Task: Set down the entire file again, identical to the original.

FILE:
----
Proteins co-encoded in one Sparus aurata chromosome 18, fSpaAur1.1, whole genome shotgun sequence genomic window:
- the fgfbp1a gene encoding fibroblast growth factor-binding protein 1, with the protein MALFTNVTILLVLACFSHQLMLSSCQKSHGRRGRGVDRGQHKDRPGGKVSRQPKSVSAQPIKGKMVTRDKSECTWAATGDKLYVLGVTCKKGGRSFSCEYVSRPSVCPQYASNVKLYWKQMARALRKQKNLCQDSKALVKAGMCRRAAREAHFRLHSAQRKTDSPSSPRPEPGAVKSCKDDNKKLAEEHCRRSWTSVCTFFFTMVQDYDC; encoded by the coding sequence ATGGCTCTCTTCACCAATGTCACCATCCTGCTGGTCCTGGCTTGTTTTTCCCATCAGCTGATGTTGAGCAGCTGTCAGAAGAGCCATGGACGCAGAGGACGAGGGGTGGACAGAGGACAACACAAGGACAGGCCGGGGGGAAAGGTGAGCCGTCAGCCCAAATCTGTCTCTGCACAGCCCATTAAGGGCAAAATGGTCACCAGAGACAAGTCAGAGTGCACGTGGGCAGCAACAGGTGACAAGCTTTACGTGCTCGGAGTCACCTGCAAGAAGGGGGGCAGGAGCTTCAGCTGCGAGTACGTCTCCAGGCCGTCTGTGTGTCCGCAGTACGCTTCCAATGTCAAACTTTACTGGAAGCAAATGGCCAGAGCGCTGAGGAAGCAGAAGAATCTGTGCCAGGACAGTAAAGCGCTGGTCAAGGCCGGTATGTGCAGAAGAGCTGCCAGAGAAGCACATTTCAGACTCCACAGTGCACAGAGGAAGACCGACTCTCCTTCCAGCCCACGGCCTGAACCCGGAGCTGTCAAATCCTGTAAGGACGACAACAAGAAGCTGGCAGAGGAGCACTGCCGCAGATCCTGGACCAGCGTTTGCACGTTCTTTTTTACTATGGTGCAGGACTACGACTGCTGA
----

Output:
Proteins co-encoded in one Sparus aurata chromosome 18, fSpaAur1.1, whole genome shotgun sequence genomic window:
- the fgfbp1a gene encoding fibroblast growth factor-binding protein 1, with the protein MALFTNVTILLVLACFSHQLMLSSCQKSHGRRGRGVDRGQHKDRPGGKVSRQPKSVSAQPIKGKMVTRDKSECTWAATGDKLYVLGVTCKKGGRSFSCEYVSRPSVCPQYASNVKLYWKQMARALRKQKNLCQDSKALVKAGMCRRAAREAHFRLHSAQRKTDSPSSPRPEPGAVKSCKDDNKKLAEEHCRRSWTSVCTFFFTMVQDYDC; encoded by the coding sequence ATGGCTCTCTTCACCAATGTCACCATCCTGCTGGTCCTGGCTTGTTTTTCCCATCAGCTGATGTTGAGCAGCTGTCAGAAGAGCCATGGACGCAGAGGACGAGGGGTGGACAGAGGACAACACAAGGACAGGCCGGGGGGAAAGGTGAGCCGTCAGCCCAAATCTGTCTCTGCACAGCCCATTAAGGGCAAAATGGTCACCAGAGACAAGTCAGAGTGCACGTGGGCAGCAACAGGTGACAAGCTTTACGTGCTCGGAGTCACCTGCAAGAAGGGGGGCAGGAGCTTCAGCTGCGAGTACGTCTCCAGGCCGTCTGTGTGTCCGCAGTACGCTTCCAATGTCAAACTTTACTGGAAGCAAATGGCCAGAGCGCTGAGGAAGCAGAAGAATCTGTGCCAGGACAGTAAAGCGCTGGTCAAGGCCGGTATGTGCAGAAGAGCTGCCAGAGAAGCACATTTCAGACTCCACAGTGCACAGAGGAAGACCGACTCTCCTTCCAGCCCACGGCCTGAACCCGGAGCTGTCAAATCCTGTAAGGACGACAACAAGAAGCTGGCAGAGGAGCACTGCCGCAGATCCTGGACCAGCGTTTGCACGTTCTTTTTTACTATGGTGCAGGACTACGACTGCTGA